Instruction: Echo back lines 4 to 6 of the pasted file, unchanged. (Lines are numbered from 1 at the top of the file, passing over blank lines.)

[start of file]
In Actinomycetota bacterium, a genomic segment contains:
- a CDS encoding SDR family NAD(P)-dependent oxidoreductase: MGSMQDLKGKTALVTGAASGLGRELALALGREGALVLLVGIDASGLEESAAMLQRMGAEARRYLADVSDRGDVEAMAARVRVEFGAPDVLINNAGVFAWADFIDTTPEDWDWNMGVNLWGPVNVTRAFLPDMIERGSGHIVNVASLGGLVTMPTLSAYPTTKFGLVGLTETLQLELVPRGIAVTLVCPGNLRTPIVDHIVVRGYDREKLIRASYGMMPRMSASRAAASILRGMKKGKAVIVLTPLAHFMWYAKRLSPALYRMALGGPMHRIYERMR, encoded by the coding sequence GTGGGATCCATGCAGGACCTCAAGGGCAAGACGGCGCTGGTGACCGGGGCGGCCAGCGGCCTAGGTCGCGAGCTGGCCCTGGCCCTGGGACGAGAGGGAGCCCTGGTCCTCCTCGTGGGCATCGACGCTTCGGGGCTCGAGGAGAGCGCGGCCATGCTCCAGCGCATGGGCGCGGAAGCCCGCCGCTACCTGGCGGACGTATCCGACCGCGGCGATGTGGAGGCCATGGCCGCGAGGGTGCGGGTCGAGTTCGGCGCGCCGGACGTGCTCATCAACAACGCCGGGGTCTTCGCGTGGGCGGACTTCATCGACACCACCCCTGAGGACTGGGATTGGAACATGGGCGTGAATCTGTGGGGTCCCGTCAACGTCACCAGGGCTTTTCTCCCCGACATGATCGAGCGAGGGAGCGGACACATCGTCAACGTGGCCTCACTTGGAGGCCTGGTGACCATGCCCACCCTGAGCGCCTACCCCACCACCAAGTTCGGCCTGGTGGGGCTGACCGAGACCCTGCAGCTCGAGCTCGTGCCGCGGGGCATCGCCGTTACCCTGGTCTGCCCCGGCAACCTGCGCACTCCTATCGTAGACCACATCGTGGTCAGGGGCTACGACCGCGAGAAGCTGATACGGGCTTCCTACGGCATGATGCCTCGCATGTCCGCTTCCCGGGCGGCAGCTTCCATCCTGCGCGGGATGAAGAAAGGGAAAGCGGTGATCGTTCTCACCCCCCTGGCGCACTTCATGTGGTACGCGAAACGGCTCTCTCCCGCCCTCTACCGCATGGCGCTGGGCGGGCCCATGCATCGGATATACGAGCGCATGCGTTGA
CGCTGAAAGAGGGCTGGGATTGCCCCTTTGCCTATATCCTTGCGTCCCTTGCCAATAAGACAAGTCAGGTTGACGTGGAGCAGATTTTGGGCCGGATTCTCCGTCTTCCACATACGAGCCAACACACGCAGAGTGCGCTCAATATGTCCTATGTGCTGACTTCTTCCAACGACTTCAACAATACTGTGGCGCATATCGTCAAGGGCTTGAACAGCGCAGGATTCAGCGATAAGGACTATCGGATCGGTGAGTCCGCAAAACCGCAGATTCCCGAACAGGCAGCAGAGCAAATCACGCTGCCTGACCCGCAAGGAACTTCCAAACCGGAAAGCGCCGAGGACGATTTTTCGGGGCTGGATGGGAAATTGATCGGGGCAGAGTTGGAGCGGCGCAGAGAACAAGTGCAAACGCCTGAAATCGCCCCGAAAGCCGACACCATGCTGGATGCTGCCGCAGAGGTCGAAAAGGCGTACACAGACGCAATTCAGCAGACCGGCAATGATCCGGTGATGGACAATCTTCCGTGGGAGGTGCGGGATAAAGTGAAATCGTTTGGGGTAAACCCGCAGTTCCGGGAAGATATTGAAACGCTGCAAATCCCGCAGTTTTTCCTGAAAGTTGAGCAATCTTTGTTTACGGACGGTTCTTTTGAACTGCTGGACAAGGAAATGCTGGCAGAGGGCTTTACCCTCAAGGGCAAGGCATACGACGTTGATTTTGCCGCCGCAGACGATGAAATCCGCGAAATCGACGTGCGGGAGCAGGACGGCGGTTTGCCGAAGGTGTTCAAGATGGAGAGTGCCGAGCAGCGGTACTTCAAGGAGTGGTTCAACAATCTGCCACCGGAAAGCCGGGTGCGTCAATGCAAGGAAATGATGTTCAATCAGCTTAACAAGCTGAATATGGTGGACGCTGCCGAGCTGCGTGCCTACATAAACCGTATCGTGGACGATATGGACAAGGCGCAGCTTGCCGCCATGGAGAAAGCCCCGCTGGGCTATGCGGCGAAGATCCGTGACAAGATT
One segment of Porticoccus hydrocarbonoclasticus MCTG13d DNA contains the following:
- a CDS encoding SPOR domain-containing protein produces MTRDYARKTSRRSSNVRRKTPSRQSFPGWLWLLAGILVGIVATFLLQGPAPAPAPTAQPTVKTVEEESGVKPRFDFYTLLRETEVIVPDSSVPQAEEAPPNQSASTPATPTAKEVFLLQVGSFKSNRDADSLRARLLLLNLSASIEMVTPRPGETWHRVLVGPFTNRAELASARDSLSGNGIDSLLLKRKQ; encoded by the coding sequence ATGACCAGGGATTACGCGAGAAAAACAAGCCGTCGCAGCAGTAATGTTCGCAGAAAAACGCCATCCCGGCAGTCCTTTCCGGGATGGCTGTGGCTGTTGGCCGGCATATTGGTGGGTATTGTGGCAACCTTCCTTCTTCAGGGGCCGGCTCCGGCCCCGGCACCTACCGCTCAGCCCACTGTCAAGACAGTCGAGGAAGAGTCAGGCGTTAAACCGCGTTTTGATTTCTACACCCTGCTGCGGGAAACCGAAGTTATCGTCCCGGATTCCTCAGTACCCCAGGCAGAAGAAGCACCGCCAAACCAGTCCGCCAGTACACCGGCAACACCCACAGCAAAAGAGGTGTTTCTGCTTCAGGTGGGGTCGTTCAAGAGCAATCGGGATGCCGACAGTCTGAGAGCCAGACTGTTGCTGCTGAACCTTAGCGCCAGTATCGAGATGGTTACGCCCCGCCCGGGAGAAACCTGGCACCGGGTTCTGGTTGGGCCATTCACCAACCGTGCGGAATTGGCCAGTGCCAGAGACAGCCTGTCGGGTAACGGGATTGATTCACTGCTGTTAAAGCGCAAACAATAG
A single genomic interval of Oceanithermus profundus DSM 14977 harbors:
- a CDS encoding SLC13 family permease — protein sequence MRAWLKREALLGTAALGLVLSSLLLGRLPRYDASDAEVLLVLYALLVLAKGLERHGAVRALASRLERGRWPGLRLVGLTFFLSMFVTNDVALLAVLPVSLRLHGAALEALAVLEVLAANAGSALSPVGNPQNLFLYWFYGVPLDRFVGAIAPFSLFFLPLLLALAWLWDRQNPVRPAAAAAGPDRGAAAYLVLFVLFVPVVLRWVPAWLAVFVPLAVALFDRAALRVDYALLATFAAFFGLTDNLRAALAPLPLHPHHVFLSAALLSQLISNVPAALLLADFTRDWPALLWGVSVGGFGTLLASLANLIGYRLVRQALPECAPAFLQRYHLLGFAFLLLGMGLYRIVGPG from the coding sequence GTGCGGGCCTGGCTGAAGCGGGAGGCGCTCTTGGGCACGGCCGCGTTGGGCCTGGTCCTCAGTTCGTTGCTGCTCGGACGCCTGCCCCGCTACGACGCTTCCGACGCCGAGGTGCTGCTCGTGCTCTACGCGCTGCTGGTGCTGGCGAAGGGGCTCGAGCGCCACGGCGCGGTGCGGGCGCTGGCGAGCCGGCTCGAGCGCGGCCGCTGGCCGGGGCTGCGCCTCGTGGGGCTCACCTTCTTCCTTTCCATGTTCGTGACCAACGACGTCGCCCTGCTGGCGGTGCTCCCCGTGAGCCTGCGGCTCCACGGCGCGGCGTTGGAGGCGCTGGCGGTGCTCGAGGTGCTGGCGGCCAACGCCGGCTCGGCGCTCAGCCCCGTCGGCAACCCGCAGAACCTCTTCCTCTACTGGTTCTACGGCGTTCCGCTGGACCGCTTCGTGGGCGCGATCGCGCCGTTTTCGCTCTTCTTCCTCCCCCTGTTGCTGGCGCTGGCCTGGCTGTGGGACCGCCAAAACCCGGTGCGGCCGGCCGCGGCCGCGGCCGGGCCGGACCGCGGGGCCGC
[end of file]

One segment of Porticoccus hydrocarbonoclasticus MCTG13d DNA contains the following:
- a CDS encoding SPOR domain-containing protein produces MTRDYARKTSRRSSNVRRKTPSRQSFPGWLWLLAGILVGIVATFLLQGPAPAPAPTAQPTVKTVEEESGVKPRFDFYTLLRETEVIVPDSSVPQAEEAPPNQSASTPATPTAKEVFLLQVGSFKSNRDADSLRARLLLLNLSASIEMVTPRPGETWHRVLVGPFTNRAELASARDSLSGNGIDSLLLKRKQ; encoded by the coding sequence ATGACCAGGGATTACGCGAGAAAAACAAGCCGTCGCAGCAGTAATGTTCGCAGAAAAACGCCATCCCGGCAGTCCTTTCCGGGATGGCTGTGGCTGTTGGCCGGCATATTGGTGGGTATTGTGGCAACCTTCCTTCTTCAGGGGCCGGCTCCGGCCCCGGCACCTACCGCTCAGCCCACTGTCAAGACAGTCGAGGAAGAGTCAGGCGTTAAACCGCGTTTTGATTTCTACACCCTGCTGCGGGAAACCGAAGTTATCGTCCCGGATTCCTCAGTACCCCAGGCAGAAGAAGCACCGCCAAACCAGTCCGCCAGTACACCGGCAACACCCACAGCAAAAGAGGTGTTTCTGCTTCAGGTGGGGTCGTTCAAGAGCAATCGGGATGCCGACAGTCTGAGAGCCAGACTGTTGCTGCTGAACCTTAGCGCCAGTATCGAGATGGTTACGCCCCGCCCGGGAGAAACCTGGCACCGGGTTCTGGTTGGGCCATTCACCAACCGTGCGGAATTGGCCAGTGCCAGAGACAGCCTGTCGGGTAACGGGATTGATTCACTGCTGTTAAAGCGCAAACAATAG
A single genomic interval of Oceanithermus profundus DSM 14977 harbors: